splinter (word formation)

Glossary of Grammatical and Rhetorical Terms

splinter
The splinter -burger (from hamburger) appears in such recent coinages as beanburger, fishburger, nutburger, peaburger, shrimpburger, and (pictured here) soyburger. (Lauri Patterson/Getty Images)

Definition

In morphology, a splinter is a fragment of a word used in the formation of new words.

Examples of splinters include -tarian and -terian (from vegetarian, as in the coinages eggitarianfisheterian, and meatatarian) and -holic (shopaholic, chocoholic, textaholic, foodaholic).

"The splinter is formally identical to a clipping, but whereas clippings function as full words, splinters do not" (Concise Encyclopedia of Semantics, 2009).

The morphological term splinter was coined by linguist J.M. Berman in "Contribution on Blending" in Zeitschrift für Anglistik und Amerikanistik, 1961.

See Examples and Observations below. Also see:

 

Examples and Observations

  • "English has lots of splinters, among them tastic, as in funktastic or fishtastic, which is used to form mostly ironic words meaning 'excellent or great in reference to X,' originally from fantastic, or licious, as in bagelicious or bootielicious, which is used to form words meaning 'appealing in reference to X,' originally from the word delicious. The difference between a splinter and a true suffix is that speakers understand splinters in relation to the original word from which the ending splits off. If these bits survive and continue to give rise to new forms, though, they might someday be real suffixes!"
    (Rochelle Lieber, Introducing Morphology, 2nd ed. Cambridge University Press, 2016)

     
  • "Blends, unlike regular compounds, are . . . based on analogy rather than on rules. For instance, the occurrence of the splinter -licious (from delicious) in beaulicious and bootylicious has attracted some new coinages: e.g. Girlicious ('a musical lady trio'), Kittylicious ('referring to Hello Kitty movies), and Lehrer's (2007) jocular blendalicious."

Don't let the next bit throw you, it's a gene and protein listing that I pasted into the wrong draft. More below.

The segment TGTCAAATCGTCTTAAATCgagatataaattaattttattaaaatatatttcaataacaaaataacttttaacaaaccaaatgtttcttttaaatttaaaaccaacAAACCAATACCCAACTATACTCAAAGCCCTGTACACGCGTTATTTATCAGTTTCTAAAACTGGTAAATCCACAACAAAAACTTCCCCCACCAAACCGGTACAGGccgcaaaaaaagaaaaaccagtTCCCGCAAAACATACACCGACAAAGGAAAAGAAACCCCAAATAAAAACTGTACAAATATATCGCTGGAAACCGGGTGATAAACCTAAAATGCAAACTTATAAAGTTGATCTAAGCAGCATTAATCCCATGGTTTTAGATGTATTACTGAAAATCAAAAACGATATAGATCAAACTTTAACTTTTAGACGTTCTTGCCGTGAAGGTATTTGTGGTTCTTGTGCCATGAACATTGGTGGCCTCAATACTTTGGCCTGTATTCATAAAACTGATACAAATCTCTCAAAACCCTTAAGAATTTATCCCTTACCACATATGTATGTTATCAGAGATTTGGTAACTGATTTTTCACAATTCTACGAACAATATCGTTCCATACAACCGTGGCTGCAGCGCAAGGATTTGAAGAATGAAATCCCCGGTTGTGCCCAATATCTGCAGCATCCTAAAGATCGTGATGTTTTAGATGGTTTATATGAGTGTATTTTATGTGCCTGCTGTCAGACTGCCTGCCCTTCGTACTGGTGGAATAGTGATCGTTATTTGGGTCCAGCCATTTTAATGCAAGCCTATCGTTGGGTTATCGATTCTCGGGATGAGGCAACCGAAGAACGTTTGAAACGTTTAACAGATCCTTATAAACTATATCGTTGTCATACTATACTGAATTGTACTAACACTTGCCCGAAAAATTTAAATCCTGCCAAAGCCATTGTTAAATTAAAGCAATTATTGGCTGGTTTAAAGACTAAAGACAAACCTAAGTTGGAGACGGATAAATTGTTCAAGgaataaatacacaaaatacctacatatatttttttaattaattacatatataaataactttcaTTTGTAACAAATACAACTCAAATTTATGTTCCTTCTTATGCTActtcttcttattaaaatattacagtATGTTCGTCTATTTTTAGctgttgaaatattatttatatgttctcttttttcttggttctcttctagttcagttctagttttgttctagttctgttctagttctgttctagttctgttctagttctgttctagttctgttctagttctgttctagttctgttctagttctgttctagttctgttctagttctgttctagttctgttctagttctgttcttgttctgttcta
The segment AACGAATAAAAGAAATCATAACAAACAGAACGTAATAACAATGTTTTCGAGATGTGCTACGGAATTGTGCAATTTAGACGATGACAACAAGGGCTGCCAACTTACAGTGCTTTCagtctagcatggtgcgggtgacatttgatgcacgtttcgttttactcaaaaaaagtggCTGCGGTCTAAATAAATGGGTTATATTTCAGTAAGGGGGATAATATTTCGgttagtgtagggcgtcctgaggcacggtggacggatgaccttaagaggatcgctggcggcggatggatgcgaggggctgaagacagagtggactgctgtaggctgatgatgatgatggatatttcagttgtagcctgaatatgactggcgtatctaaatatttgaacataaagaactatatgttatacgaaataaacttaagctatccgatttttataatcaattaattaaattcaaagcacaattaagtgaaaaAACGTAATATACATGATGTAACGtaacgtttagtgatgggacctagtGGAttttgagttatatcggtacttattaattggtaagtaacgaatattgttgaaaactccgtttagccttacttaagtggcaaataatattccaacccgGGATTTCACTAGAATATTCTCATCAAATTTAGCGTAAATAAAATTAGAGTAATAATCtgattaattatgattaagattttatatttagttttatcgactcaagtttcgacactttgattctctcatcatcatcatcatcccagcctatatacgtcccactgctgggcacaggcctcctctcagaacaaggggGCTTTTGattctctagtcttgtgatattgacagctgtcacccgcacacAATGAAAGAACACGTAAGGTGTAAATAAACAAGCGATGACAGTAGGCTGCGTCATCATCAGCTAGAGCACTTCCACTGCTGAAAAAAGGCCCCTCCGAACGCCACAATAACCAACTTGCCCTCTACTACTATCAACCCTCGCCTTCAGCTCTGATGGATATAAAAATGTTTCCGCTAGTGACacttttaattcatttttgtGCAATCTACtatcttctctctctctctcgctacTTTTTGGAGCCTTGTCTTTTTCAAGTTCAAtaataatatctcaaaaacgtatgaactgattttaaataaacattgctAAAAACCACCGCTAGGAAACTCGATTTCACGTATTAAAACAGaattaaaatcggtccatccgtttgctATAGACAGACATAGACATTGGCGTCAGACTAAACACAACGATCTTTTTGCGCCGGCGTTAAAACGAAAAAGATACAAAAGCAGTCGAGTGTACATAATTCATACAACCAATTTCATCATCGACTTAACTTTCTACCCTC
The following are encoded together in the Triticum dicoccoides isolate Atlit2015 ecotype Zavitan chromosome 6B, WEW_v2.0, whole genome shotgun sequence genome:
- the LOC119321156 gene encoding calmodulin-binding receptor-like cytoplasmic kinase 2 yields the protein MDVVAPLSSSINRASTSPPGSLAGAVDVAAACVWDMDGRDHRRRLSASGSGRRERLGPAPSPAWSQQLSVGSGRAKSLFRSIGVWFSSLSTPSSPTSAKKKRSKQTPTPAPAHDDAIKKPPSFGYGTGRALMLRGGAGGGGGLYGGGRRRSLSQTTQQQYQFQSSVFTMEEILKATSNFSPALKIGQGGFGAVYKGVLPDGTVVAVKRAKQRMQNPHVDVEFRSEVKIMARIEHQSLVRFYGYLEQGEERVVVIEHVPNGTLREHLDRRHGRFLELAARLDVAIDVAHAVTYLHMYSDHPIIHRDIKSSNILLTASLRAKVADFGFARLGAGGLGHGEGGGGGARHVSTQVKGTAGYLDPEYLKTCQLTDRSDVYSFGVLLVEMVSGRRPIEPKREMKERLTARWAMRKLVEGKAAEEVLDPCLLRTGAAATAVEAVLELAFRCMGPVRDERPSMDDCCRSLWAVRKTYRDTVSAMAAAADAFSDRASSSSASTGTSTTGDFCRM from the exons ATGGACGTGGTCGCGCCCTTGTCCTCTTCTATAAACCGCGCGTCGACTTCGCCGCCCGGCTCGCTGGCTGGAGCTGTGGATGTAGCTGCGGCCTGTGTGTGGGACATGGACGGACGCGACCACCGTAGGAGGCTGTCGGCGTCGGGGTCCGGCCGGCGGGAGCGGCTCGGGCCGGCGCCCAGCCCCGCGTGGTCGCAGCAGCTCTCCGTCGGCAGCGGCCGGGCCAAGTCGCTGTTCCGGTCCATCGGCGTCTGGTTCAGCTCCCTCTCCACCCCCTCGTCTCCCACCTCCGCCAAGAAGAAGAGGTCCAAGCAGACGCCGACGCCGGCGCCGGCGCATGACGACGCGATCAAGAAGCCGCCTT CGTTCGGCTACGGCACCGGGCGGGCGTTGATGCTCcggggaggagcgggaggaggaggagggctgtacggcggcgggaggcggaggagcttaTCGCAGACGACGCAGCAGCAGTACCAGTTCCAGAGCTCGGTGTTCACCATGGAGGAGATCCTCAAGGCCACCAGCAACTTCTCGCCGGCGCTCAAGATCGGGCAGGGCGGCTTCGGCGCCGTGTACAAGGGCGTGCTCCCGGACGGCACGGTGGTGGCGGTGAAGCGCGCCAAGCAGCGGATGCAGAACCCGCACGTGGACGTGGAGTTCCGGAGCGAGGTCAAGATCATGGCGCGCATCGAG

(Elisa Mattiello, Extra-Grammatical Morphology in English: Abbreviations, Blends, Reduplicatives, and Related Phenomena. Walter de Gruyter, 2013)


       
  • What Happens to Splinters
    "Splinters arise through the process of blending . . .. Thus, -nomics in Thatchernomics is a splinter, recurring in Reaganomics, Rogernomics, Nixonomics, etc.

    "Splinters may have any one of three possible fates. They may disappear. I suspect that this is what has happened to -teria (a splinter from cafeteria which had a brief flourishing in words like washeteria but now seem to have become unavailable). They may become productive affixes. This appears to be what has happened with -nomics, cited above, although it is of very low productivity. They may become independent words. This is what has happened to burger, originally a reanalysis from hamburger which shows up in beefburger and cheeseburger.

    "Since splinters may turn into affixes or words, we appear to have a situation where it is not clear whether new forms using the splinter will be derivatives or compounds. The -scape which emerged from landscape might be a case in point, though the Oxford English Dictionary lists so many instances of its being used independently that there can be little doubt as to its status as a word now. On the other hand, if we believe the Oxford English Dictionary, -cade (from cavalcade into motorcade) has become an affix."
    (Laurie Bauer, "The Borderline Between Derivation and Compounding," in Morphology and Its Demarcations, ed. by Wolfgang U. Dressler. John Benjamins, 2005)
     
  • Splinters in Blends
    "[Blends] may be composed of two elements called splinters (ballute from balloon and parachute), or only one element is a splinter and the other element is a full word (escalift from escalator and lift, needcessity from need and necessity). . . . A special punning effect is achieved when one constituent echoes in some way the word or word-fragment it replaces, for example, foolosopher echoing philosopher, or fakesimile, echoing facsimile."
    (Pavol Štekauer, English Word-Formation: A History of Research, 1960-1995. Narr, 2000)